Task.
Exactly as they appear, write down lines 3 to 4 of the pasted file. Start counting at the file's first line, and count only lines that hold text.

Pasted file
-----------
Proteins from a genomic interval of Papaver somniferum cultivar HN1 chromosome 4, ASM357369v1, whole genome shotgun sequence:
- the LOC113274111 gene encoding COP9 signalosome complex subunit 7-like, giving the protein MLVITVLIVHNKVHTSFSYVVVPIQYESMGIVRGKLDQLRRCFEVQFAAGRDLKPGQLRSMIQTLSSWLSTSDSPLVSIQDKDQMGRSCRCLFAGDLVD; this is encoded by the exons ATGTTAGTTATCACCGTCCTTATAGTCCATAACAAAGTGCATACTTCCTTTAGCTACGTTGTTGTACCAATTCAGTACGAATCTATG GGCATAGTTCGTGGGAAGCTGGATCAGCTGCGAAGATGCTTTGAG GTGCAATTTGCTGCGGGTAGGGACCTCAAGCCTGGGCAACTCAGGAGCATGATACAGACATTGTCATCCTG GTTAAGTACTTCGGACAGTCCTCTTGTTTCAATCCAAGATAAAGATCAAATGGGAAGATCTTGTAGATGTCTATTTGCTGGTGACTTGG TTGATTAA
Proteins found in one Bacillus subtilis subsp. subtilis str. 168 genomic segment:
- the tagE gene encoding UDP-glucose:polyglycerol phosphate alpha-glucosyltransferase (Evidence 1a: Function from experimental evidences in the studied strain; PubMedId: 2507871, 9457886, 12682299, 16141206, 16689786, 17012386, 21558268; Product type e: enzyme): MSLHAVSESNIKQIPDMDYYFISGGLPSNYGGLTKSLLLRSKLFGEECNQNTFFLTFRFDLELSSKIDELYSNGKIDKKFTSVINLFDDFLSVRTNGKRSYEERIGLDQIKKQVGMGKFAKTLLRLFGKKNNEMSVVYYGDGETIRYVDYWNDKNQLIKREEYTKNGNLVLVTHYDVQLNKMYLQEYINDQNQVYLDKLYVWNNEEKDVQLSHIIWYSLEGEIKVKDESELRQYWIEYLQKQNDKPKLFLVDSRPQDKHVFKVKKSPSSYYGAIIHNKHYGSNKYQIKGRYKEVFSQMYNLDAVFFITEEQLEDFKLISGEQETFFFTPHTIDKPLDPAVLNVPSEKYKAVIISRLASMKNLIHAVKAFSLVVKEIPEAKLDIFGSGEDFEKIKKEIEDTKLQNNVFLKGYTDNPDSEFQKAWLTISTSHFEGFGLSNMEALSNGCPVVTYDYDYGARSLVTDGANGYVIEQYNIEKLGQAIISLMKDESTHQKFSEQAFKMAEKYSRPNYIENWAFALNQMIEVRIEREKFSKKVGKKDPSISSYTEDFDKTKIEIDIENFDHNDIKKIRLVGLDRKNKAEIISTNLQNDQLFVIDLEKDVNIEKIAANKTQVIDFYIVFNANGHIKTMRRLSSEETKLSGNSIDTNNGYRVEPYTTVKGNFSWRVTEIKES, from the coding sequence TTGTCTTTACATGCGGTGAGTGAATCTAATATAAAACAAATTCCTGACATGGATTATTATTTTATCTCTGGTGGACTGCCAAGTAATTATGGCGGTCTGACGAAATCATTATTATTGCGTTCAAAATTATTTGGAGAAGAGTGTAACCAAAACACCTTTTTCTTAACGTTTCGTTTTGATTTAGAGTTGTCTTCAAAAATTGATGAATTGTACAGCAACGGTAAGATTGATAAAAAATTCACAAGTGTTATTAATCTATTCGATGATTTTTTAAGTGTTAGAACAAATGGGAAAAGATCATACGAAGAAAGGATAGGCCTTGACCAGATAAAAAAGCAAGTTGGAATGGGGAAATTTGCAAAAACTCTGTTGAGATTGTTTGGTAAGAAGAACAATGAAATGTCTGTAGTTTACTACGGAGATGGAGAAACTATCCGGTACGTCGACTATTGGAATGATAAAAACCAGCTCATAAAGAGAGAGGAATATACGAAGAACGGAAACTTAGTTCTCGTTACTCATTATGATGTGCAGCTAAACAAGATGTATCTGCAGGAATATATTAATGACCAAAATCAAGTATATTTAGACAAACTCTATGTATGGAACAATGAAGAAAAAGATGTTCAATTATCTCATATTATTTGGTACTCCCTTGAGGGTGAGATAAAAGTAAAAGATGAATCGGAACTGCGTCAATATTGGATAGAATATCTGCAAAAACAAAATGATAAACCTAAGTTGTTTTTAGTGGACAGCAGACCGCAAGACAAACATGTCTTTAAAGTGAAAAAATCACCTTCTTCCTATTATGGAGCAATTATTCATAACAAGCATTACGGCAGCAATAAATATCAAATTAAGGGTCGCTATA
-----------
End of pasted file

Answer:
Proteins found in one Bacillus subtilis subsp. subtilis str. 168 genomic segment:
- the tagE gene encoding UDP-glucose:polyglycerol phosphate alpha-glucosyltransferase (Evidence 1a: Function from experimental evidences in the studied strain; PubMedId: 2507871, 9457886, 12682299, 16141206, 16689786, 17012386, 21558268; Product type e: enzyme): MSLHAVSESNIKQIPDMDYYFISGGLPSNYGGLTKSLLLRSKLFGEECNQNTFFLTFRFDLELSSKIDELYSNGKIDKKFTSVINLFDDFLSVRTNGKRSYEERIGLDQIKKQVGMGKFAKTLLRLFGKKNNEMSVVYYGDGETIRYVDYWNDKNQLIKREEYTKNGNLVLVTHYDVQLNKMYLQEYINDQNQVYLDKLYVWNNEEKDVQLSHIIWYSLEGEIKVKDESELRQYWIEYLQKQNDKPKLFLVDSRPQDKHVFKVKKSPSSYYGAIIHNKHYGSNKYQIKGRYKEVFSQMYNLDAVFFITEEQLEDFKLISGEQETFFFTPHTIDKPLDPAVLNVPSEKYKAVIISRLASMKNLIHAVKAFSLVVKEIPEAKLDIFGSGEDFEKIKKEIEDTKLQNNVFLKGYTDNPDSEFQKAWLTISTSHFEGFGLSNMEALSNGCPVVTYDYDYGARSLVTDGANGYVIEQYNIEKLGQAIISLMKDESTHQKFSEQAFKMAEKYSRPNYIENWAFALNQMIEVRIEREKFSKKVGKKDPSISSYTEDFDKTKIEIDIENFDHNDIKKIRLVGLDRKNKAEIISTNLQNDQLFVIDLEKDVNIEKIAANKTQVIDFYIVFNANGHIKTMRRLSSEETKLSGNSIDTNNGYRVEPYTTVKGNFSWRVTEIKES, from the coding sequence TTGTCTTTACATGCGGTGAGTGAATCTAATATAAAACAAATTCCTGACATGGATTATTATTTTATCTCTGGTGGACTGCCAAGTAATTATGGCGGTCTGACGAAATCATTATTATTGCGTTCAAAATTATTTGGAGAAGAGTGTAACCAAAACACCTTTTTCTTAACGTTTCGTTTTGATTTAGAGTTGTCTTCAAAAATTGATGAATTGTACAGCAACGGTAAGATTGATAAAAAATTCACAAGTGTTATTAATCTATTCGATGATTTTTTAAGTGTTAGAACAAATGGGAAAAGATCATACGAAGAAAGGATAGGCCTTGACCAGATAAAAAAGCAAGTTGGAATGGGGAAATTTGCAAAAACTCTGTTGAGATTGTTTGGTAAGAAGAACAATGAAATGTCTGTAGTTTACTACGGAGATGGAGAAACTATCCGGTACGTCGACTATTGGAATGATAAAAACCAGCTCATAAAGAGAGAGGAATATACGAAGAACGGAAACTTAGTTCTCGTTACTCATTATGATGTGCAGCTAAACAAGATGTATCTGCAGGAATATATTAATGACCAAAATCAAGTATATTTAGACAAACTCTATGTATGGAACAATGAAGAAAAAGATGTTCAATTATCTCATATTATTTGGTACTCCCTTGAGGGTGAGATAAAAGTAAAAGATGAATCGGAACTGCGTCAATATTGGATAGAATATCTGCAAAAACAAAATGATAAACCTAAGTTGTTTTTAGTGGACAGCAGACCGCAAGACAAACATGTCTTTAAAGTGAAAAAATCACCTTCTTCCTATTATGGAGCAATTATTCATAACAAGCATTACGGCAGCAATAAATATCAAATTAAGGGTCGCTATA